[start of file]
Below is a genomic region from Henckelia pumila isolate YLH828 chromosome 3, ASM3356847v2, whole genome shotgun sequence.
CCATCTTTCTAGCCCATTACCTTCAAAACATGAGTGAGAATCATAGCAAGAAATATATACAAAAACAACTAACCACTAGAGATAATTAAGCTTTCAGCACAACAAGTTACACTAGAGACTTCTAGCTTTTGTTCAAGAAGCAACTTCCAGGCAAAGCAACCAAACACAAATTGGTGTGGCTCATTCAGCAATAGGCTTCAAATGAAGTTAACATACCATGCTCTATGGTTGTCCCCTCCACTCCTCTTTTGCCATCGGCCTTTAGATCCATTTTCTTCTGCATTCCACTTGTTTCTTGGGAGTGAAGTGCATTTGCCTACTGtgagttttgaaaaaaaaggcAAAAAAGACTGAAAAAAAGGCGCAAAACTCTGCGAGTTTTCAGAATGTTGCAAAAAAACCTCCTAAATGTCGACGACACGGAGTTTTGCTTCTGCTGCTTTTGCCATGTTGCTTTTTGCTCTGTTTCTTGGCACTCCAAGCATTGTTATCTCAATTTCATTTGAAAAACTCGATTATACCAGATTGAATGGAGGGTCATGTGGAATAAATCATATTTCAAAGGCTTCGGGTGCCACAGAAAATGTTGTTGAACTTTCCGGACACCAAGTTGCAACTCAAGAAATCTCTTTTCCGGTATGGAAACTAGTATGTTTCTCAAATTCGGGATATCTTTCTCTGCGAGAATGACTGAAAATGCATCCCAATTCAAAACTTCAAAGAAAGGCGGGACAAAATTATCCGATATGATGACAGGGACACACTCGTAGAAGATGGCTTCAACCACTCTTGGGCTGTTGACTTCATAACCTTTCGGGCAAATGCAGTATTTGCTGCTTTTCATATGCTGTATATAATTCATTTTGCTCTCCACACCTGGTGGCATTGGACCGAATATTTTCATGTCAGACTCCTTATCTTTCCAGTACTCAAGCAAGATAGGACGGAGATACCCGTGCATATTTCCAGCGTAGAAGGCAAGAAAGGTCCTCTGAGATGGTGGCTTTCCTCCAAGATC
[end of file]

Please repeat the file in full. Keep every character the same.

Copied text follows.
Below is a genomic region from Henckelia pumila isolate YLH828 chromosome 3, ASM3356847v2, whole genome shotgun sequence.
CCATCTTTCTAGCCCATTACCTTCAAAACATGAGTGAGAATCATAGCAAGAAATATATACAAAAACAACTAACCACTAGAGATAATTAAGCTTTCAGCACAACAAGTTACACTAGAGACTTCTAGCTTTTGTTCAAGAAGCAACTTCCAGGCAAAGCAACCAAACACAAATTGGTGTGGCTCATTCAGCAATAGGCTTCAAATGAAGTTAACATACCATGCTCTATGGTTGTCCCCTCCACTCCTCTTTTGCCATCGGCCTTTAGATCCATTTTCTTCTGCATTCCACTTGTTTCTTGGGAGTGAAGTGCATTTGCCTACTGtgagttttgaaaaaaaaggcAAAAAAGACTGAAAAAAAGGCGCAAAACTCTGCGAGTTTTCAGAATGTTGCAAAAAAACCTCCTAAATGTCGACGACACGGAGTTTTGCTTCTGCTGCTTTTGCCATGTTGCTTTTTGCTCTGTTTCTTGGCACTCCAAGCATTGTTATCTCAATTTCATTTGAAAAACTCGATTATACCAGATTGAATGGAGGGTCATGTGGAATAAATCATATTTCAAAGGCTTCGGGTGCCACAGAAAATGTTGTTGAACTTTCCGGACACCAAGTTGCAACTCAAGAAATCTCTTTTCCGGTATGGAAACTAGTATGTTTCTCAAATTCGGGATATCTTTCTCTGCGAGAATGACTGAAAATGCATCCCAATTCAAAACTTCAAAGAAAGGCGGGACAAAATTATCCGATATGATGACAGGGACACACTCGTAGAAGATGGCTTCAACCACTCTTGGGCTGTTGACTTCATAACCTTTCGGGCAAATGCAGTATTTGCTGCTTTTCATATGCTGTATATAATTCATTTTGCTCTCCACACCTGGTGGCATTGGACCGAATATTTTCATGTCAGACTCCTTATCTTTCCAGTACTCAAGCAAGATAGGACGGAGATACCCGTGCATATTTCCAGCGTAGAAGGCAAGAAAGGTCCTCTGAGATGGTGGCTTTCCTCCAAGATC